Elley and I leave, surrendering ourselves to Alex’s streets, reaching the lengths of Mohatta Raml and crossing over into Manshiyya. We undoubtedly feel comfortable in the city, and we look around shamelessly, seeping any last culture it can offer. I lightheartedly banter with shopkeepers, knowing they will ask my name and then “Wa intii fi3lan gamila.” As if it is original for me to hear "And you are actually beautiful" after introducing myself here. I am unphased, even letting them convince me to by an unk made in damn China. Asking for and comprehending directions is one of the most gratifying experiences I will recall here. Alhamdulillah, begad.

We dip bangar in tahina, wrap our fuul in a3eesh, top off our palette with gibn almost sweet. The simple joy of food at Mohammad Ahmed calls for silence as we compete to finish as much as we can as fast as we can. And all for $2! That will never get old. I feel strangely Egyptian as I lean against a car licking ice cream from Halwiyaat Masr afterward; if only I wasn’t laughing in public while my uncovered hair billowed in the Mediterranean winter wind.

I depart my girlies, heading south to meet Hima & Khalid for our tegriba sakafiyya. The concert turns out to not be classical Egyptian music, but rather your average classical music, although strung by some very good-looking Egyptians. M3lihsh, I was surrounded by good company. Afterward we let the cold night push us around Mohatta Raml, glancing up and around, chit-chatting. We buy popcorn and TinTin adventures in Arabic while staring at the enigma that is an Egyptian wedding. While narkab-ing the tram, Khalid guards my innocence from a gross and inappropriate man; InShaAllah Hima took note and will be a savior to some girls next semester. I allow myself to be unaffected by it as I have been almost all semester; is this dangerous complacency or analytical acceptance?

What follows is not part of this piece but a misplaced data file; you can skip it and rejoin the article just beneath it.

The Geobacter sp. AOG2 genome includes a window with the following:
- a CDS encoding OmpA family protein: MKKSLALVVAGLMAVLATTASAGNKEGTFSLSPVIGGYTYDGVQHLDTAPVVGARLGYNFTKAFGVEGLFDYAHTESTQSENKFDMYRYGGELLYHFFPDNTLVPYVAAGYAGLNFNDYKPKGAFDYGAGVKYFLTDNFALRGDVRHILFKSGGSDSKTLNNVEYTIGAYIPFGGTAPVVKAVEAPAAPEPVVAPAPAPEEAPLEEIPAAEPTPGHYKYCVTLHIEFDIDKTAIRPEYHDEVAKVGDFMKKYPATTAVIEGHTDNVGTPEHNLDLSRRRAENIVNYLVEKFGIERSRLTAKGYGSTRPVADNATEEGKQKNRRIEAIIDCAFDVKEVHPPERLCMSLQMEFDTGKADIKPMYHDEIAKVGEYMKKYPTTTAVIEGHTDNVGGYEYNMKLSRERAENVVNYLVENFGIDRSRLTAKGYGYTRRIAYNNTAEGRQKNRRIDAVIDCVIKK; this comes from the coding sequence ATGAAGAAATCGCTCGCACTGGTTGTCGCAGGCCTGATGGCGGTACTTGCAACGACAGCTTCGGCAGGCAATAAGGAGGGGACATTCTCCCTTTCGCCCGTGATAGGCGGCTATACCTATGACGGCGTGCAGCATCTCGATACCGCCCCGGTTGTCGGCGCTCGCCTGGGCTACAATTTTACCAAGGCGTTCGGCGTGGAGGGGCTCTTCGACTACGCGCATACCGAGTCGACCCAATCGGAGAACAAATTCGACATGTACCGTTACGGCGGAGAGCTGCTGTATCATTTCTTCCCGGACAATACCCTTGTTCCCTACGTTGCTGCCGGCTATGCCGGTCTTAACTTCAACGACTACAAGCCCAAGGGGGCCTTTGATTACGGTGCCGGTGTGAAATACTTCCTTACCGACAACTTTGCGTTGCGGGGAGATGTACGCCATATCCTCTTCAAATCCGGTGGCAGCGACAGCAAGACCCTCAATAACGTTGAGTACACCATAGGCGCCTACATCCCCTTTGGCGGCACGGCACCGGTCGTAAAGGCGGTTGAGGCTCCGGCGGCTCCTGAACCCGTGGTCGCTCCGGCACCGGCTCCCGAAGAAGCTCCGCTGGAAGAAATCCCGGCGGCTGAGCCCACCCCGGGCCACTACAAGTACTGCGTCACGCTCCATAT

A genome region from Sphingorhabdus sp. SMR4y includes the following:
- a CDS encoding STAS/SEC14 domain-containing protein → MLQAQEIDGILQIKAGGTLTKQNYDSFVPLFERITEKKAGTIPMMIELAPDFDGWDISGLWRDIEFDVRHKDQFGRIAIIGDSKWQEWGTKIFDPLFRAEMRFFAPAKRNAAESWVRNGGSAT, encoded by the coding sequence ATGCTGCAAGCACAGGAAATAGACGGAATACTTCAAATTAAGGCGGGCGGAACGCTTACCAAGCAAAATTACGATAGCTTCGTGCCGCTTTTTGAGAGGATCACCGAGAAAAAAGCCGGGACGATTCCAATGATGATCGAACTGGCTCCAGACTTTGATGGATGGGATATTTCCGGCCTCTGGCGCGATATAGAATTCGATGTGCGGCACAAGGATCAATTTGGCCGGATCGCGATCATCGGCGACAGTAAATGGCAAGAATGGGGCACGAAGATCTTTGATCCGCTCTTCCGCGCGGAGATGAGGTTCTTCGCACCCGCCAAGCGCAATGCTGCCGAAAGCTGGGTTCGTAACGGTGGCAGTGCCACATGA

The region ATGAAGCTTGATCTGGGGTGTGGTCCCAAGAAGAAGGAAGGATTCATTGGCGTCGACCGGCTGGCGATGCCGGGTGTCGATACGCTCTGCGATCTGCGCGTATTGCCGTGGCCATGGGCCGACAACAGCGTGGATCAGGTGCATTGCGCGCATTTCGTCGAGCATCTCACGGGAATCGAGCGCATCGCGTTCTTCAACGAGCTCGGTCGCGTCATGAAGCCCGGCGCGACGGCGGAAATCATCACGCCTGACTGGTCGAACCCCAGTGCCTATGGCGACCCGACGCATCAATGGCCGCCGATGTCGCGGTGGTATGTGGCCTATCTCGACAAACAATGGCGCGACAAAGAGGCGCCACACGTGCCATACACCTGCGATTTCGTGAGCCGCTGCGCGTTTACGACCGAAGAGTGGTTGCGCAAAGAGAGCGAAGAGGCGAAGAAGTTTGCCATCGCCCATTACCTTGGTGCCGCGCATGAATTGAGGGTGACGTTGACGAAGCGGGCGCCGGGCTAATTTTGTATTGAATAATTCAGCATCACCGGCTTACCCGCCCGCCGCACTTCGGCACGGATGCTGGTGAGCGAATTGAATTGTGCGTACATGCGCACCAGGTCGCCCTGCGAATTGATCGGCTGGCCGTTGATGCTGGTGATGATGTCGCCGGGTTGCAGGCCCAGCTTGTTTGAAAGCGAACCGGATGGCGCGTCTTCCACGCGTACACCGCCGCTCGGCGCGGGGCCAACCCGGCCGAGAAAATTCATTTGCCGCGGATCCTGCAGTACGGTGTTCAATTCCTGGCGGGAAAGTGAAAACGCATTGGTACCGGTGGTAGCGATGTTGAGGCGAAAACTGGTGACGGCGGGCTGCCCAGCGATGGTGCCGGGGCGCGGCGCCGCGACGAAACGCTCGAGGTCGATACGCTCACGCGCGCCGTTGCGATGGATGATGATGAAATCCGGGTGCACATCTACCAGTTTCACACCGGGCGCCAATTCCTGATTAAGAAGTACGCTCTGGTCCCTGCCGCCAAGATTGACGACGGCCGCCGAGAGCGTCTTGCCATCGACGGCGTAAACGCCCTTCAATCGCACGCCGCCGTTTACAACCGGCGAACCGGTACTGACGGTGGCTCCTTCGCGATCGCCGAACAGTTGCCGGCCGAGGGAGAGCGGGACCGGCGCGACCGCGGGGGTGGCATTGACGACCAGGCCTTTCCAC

Tabaakh and Karim and Bazooka are waiting for me, much to the conservative dismay of the soldier guarding the Medina. Haraam, akeed. Damn, I can laugh with those boys, and they can so easily become my boys. Time with them pulls my steps back from leaving Masr’s shore, makes me want to waste nights in ‘ehwas with them. I confess to Karim how much I’ve missed him, that I never stopped caring, that I hate hearing about his moods vicariously. I adore him, for all is irritating idiosyncrasies that somehow make me dramatic, too. I think I slithered into the everest green of his eyes, bypassing the gray he covers himself with. I promise them all I will come back.

I know they will all be waiting.

Saturday, December 5, 2009

مدغستش من مصر

Ay el-helwa di?! Habibis, Azizis, besos y abrazos de Masr! Just wanted to share a couple happy days with you...